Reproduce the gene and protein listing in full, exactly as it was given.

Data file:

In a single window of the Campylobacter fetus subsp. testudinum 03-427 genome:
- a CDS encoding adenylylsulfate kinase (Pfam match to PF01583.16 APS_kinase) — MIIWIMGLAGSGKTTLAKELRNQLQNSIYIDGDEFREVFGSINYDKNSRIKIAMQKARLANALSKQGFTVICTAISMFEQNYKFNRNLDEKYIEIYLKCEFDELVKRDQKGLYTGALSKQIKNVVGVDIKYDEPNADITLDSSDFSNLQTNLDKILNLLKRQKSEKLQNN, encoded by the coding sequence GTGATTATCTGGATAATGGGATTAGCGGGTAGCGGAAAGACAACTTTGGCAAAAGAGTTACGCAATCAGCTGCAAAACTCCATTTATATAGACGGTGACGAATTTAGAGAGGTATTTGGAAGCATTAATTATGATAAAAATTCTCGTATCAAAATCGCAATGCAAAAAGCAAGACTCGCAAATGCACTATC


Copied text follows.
In a single window of the Campylobacter fetus subsp. testudinum 03-427 genome:
- a CDS encoding adenylylsulfate kinase (Pfam match to PF01583.16 APS_kinase) — MIIWIMGLAGSGKTTLAKELRNQLQNSIYIDGDEFREVFGSINYDKNSRIKIAMQKARLANALSKQGFTVICTAISMFEQNYKFNRNLDEKYIEIYLKCEFDELVKRDQKGLYTGALSKQIKNVVGVDIKYDEPNADITLDSSDFSNLQTNLDKILNLLKRQKSEKLQNN, encoded by the coding sequence GTGATTATCTGGATAATGGGATTAGCGGGTAGCGGAAAGACAACTTTGGCAAAAGAGTTACGCAATCAGCTGCAAAACTCCATTTATATAGACGGTGACGAATTTAGAGAGGTATTTGGAAGCATTAATTATGATAAAAATTCTCGTATCAAAATCGCAATGCAAAAAGCAAGACTCGCAAATGCACTATC